It's interesting that Miller goes at great lengths to explain that other doping agencies "could" be testing tennis players out of competition as if that excuses the ITF's lack of tests. However, he presents no facts indicating that these agencies are testing players. And, in fact, there is little evidence that national anti-doping agencies (e.g., USADA) are conducting many tests on tennis players.
Miller also talks about how "no sample collected" out of competition tests are not report in the ITF's statistics. However, Miller provides no data on attempted tests, just verbiage: "...Unreported on there are two things. One is attempts to collect samples during the one-hour testing window that haven’t been successful, either due to the player’s unavailability or other administrative problems; and all of the attempts to be made to collect samples, outside of that one hour, that go unreported no matter what happens. They are not on the list."
He also comments on whether Serena's panic room incident counts as a missed test: "...All I can say is that there was an attempt to conduct an out of competition test at that time. I can’t talk about the process, the outcome, because that could compromise the confidentiality requirements or obligations that we have, I’m afraid."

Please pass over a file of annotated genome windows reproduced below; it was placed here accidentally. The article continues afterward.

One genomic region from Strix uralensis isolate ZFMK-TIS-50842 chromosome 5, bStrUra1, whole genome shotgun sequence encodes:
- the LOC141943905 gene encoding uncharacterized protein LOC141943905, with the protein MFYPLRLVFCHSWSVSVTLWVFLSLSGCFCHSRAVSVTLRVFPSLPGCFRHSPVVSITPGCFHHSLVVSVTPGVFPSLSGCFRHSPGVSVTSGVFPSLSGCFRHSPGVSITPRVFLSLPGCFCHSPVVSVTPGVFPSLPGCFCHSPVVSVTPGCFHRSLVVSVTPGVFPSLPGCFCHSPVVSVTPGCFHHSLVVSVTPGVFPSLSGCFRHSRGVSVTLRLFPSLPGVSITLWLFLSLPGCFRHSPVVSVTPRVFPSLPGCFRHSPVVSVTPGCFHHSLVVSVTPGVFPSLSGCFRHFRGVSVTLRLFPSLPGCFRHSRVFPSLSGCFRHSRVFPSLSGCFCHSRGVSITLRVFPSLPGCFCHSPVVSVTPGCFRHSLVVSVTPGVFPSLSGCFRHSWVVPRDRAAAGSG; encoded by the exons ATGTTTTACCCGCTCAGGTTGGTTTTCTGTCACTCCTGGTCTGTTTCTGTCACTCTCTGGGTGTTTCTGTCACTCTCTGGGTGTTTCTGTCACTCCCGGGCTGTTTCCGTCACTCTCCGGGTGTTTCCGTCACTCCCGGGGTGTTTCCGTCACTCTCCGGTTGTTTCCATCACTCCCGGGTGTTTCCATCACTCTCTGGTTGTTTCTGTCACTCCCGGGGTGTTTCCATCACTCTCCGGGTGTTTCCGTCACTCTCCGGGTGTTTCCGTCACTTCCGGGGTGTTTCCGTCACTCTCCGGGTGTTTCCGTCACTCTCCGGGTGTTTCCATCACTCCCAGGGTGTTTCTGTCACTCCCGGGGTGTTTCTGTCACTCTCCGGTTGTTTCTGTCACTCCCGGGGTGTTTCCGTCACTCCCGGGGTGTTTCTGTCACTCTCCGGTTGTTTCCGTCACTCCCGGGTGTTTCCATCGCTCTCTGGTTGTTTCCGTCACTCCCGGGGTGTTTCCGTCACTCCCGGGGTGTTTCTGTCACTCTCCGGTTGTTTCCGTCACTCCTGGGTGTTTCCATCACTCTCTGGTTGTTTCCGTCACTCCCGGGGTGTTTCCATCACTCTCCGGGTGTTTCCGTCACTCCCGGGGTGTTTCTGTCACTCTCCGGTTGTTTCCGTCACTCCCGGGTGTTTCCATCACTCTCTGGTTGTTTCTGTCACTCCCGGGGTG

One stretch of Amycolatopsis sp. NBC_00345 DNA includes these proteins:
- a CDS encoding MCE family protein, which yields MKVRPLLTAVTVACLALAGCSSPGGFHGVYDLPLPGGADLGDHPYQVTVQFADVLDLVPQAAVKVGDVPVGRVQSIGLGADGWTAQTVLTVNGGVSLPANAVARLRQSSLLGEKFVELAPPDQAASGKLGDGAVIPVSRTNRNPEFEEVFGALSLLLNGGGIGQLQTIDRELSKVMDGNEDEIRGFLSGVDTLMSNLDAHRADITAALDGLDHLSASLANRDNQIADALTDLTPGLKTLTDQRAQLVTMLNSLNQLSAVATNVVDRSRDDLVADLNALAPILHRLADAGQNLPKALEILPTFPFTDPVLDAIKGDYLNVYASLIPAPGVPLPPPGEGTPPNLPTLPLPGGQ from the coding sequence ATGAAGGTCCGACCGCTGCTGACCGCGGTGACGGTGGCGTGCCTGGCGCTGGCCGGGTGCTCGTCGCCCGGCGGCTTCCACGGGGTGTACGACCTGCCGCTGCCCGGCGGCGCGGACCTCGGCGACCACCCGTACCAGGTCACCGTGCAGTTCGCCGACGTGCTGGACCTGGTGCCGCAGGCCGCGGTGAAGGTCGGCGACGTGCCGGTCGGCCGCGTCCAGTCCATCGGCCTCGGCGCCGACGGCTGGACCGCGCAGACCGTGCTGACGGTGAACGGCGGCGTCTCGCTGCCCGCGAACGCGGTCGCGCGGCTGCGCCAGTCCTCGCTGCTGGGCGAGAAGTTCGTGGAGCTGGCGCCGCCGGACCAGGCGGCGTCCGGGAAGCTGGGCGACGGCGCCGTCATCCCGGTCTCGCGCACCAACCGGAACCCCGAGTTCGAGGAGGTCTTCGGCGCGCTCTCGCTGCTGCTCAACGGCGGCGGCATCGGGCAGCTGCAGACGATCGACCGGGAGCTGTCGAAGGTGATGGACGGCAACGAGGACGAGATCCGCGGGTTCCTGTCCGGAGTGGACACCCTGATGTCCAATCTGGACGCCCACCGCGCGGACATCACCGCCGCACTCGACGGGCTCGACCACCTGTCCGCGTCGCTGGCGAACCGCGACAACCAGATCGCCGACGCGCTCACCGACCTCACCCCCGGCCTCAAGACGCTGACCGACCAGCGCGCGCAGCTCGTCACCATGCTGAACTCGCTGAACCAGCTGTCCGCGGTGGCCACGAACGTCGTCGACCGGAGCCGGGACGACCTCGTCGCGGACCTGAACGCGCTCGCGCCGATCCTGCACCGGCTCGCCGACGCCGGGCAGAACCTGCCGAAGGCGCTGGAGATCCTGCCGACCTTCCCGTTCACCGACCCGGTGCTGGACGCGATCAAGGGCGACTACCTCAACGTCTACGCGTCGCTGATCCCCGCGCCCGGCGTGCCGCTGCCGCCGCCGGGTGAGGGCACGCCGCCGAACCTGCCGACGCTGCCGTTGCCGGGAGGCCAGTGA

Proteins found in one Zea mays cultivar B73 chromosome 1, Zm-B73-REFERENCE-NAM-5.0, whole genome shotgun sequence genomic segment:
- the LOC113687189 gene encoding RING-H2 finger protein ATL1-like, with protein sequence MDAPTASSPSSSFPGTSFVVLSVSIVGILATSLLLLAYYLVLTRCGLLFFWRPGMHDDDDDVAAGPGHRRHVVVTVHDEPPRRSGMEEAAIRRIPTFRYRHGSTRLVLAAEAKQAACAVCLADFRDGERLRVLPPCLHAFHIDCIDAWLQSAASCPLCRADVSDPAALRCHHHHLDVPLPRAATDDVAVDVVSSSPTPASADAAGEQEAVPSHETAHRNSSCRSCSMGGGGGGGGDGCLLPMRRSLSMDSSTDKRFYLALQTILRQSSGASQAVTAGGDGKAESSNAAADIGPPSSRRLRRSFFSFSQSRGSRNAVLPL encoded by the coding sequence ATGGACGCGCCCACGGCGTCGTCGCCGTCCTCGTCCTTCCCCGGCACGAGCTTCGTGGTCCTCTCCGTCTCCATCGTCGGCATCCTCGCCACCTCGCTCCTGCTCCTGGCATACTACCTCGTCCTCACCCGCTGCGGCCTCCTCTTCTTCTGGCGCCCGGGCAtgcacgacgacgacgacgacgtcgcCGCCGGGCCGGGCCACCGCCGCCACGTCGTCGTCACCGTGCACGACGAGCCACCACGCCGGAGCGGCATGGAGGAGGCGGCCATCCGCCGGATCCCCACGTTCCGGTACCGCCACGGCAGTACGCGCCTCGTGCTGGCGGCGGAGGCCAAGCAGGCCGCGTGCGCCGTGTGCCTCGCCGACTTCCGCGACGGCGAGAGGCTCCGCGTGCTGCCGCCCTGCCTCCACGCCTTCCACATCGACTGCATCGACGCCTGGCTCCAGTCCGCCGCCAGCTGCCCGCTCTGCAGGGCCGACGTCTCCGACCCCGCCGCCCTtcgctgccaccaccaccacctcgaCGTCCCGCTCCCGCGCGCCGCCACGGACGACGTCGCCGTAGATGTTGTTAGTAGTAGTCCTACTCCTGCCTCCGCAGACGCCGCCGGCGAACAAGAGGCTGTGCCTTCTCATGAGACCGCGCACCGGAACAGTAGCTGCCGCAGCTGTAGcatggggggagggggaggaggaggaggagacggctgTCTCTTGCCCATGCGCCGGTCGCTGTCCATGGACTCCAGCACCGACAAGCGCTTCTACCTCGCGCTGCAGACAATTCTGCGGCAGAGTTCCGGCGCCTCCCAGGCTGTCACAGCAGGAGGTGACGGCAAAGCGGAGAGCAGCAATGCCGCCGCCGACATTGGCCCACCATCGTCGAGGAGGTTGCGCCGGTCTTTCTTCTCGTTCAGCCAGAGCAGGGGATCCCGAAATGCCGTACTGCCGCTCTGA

An interesting exchange between Cambers and Miller relates to "no sample collected" out of competition tests attempted outside a player's selected whereabouts hour:
SC: So, these (failed) attempts, outside that hour, are not counted as missed tests?
SM: No, they’re not. They have to fulfil certain criteria (to be missed tests).This raises the question: How many "no sample collected" tests that don't count as "missed tests" are occurring?
The interview further confirms my view that the ITF needs new leadership if it wants to tackle doping.
Now just go read the interview.
I wanted to make a comment on a statement by Miller: "I would say as a rule there’s not much testing that goes on between 11 at night and 6 in the morning. If you had credible information that players were using that time for doping – and it would have to be credible information – then there is nothing to stop you from going and trying to collect samples at that time. I believe that those are few and far between."
We know for a fact that is a (if not the) prime time for doping. Victor Conte has stated on numerous occasions about athletes slapping on fast acting testosterone patches on before they go bed. (see also this interview)